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Lateral Rotordynamic Analysis of a Large Alternator/Flywheel/Motor Train

[+] Author Affiliations
Jawad Chaudhry, Tim Dimond, Amir Younan, Paul Allaire

University of Virginia, Charlottesville, VA

Paper No. GT2010-23585, pp. 421-430; 10 pages
  • ASME Turbo Expo 2010: Power for Land, Sea, and Air
  • Volume 6: Structures and Dynamics, Parts A and B
  • Glasgow, UK, June 14–18, 2010
  • Conference Sponsors: International Gas Turbine Institute
  • ISBN: 978-0-7918-4401-4 | eISBN: 978-0-7918-3872-3
  • Copyright © 2010 by ASME


A large alternator/flywheel/motor train is employed as part of the power system for the ALCATOR C-MOD experiment at the MIT Plasma Fusion Center. The alternator is used to provide peak pulse power of 100 MW to the magnets employed in the fusion experiment. The flywheel diameter is 3.3m and the alternator is 1.8 m in diameter. After being driven up to full speed over a long period of time by a 1491 kW motor, the alternator is rapidly decelerated from approximately 1800 rpm to 1500 rpm during a 2 second interval. This sequence is repeated about six times per working day on average. A full lateral rotordynamic analysis of the including the rotors, fluid film bearings and unbalanced motor magnetic force was carried to assess the effects of rotor modifications in the alternator shaft bore. This paper provides a more detailed analysis of a complicated rotor train than is often performed for most rotors. Critical speeds, stability and unbalance response were evaluated to determine if lateral critical speeds might exist in the operating speed range in the existing or modified rotor train and if unbalance levels were within acceptable ranges. Critical speeds and rotor damping values determined for the rotor system with the existing and modified rotor. The first critical speed at 1069 rpm is an alternator mode below the operating speed range. The second critical speed is also an alternator mode but, at 1528 rpm, is in the rundown operating speed range. The third critical speed is a flywheel mode at 1538 rpm, also in the rundown operating speed range but well damped. The predicted highest rotor amplitude unbalance response level is at 1633 rpm, again in the operating speed range. Direct comparisons were made with measured bearing temperature values, with good agreement between calculations and measurements. Stress levels in the rotor were evaluated and found to be well below yield stress levels for the material for both original and modified rotors. Comparisons we carried out between standard vibration specifications and measured vibration levels which indicated that the third critical speed amplification factors were much higher than API standards indicate they should have been. Corrective actions to reduce unbalance were taken for the modified rotor.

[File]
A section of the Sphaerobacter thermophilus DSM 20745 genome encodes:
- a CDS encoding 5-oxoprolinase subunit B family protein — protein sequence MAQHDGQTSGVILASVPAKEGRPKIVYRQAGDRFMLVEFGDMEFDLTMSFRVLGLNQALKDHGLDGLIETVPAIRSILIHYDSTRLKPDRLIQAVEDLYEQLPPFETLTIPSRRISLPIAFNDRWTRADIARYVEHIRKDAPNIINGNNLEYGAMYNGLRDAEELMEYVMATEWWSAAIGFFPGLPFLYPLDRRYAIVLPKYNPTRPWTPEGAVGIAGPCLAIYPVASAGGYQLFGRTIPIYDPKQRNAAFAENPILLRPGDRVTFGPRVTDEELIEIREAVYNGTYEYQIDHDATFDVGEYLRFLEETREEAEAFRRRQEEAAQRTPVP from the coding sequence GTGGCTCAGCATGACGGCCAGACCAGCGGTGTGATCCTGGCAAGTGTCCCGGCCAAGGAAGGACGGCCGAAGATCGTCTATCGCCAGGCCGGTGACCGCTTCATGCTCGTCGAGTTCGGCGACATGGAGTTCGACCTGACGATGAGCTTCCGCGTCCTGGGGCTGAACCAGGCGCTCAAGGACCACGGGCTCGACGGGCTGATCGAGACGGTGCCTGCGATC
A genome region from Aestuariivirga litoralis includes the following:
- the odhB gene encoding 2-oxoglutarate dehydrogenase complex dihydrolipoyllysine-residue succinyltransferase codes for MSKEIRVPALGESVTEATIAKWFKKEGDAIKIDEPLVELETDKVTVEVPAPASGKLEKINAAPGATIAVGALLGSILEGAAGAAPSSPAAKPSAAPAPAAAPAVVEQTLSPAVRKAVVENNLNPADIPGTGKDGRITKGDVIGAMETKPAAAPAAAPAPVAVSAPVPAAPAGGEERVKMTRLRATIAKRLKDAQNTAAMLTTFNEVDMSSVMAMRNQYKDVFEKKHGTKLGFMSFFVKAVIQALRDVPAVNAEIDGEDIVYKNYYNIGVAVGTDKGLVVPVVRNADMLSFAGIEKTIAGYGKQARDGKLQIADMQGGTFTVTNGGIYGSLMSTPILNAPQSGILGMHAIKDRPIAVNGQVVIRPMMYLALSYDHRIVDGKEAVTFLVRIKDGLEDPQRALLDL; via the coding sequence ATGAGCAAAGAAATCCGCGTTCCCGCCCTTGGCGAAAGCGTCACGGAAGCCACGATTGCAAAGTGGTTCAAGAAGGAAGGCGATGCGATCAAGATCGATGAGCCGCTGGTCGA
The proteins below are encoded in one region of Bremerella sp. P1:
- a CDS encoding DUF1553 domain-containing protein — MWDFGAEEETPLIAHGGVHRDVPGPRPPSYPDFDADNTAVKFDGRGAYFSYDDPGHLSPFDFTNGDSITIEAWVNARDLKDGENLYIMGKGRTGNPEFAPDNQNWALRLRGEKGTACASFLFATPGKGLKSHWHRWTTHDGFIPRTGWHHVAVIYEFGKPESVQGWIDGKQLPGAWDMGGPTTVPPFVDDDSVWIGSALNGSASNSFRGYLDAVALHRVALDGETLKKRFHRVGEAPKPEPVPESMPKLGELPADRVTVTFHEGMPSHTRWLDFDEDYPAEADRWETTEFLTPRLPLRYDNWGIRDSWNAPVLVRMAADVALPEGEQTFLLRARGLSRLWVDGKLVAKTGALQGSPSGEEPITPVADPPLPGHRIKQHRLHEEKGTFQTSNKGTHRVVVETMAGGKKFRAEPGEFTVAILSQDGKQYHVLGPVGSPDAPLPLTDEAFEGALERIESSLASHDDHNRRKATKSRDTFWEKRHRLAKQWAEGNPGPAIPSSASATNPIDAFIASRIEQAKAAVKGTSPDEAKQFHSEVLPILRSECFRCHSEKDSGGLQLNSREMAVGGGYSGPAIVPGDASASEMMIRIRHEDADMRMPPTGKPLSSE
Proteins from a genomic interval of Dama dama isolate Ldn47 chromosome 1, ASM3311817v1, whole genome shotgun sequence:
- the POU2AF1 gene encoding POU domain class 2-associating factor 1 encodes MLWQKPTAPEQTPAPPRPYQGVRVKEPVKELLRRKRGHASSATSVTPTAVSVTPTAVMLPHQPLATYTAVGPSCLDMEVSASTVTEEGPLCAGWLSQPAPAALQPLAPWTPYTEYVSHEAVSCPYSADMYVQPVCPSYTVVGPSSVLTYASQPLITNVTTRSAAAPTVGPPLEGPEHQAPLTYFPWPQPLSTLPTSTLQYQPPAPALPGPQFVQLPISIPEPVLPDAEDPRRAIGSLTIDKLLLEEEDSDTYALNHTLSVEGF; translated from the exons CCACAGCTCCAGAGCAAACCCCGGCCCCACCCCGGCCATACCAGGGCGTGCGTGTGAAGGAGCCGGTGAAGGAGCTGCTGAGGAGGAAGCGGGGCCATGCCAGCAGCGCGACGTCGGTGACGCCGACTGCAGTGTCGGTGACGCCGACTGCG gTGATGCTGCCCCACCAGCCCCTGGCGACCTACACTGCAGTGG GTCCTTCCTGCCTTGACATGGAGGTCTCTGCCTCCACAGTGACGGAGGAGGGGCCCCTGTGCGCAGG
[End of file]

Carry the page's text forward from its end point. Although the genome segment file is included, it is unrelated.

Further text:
Copyright © 2010 by ASME
Topics: Engines , Flywheels , Trains



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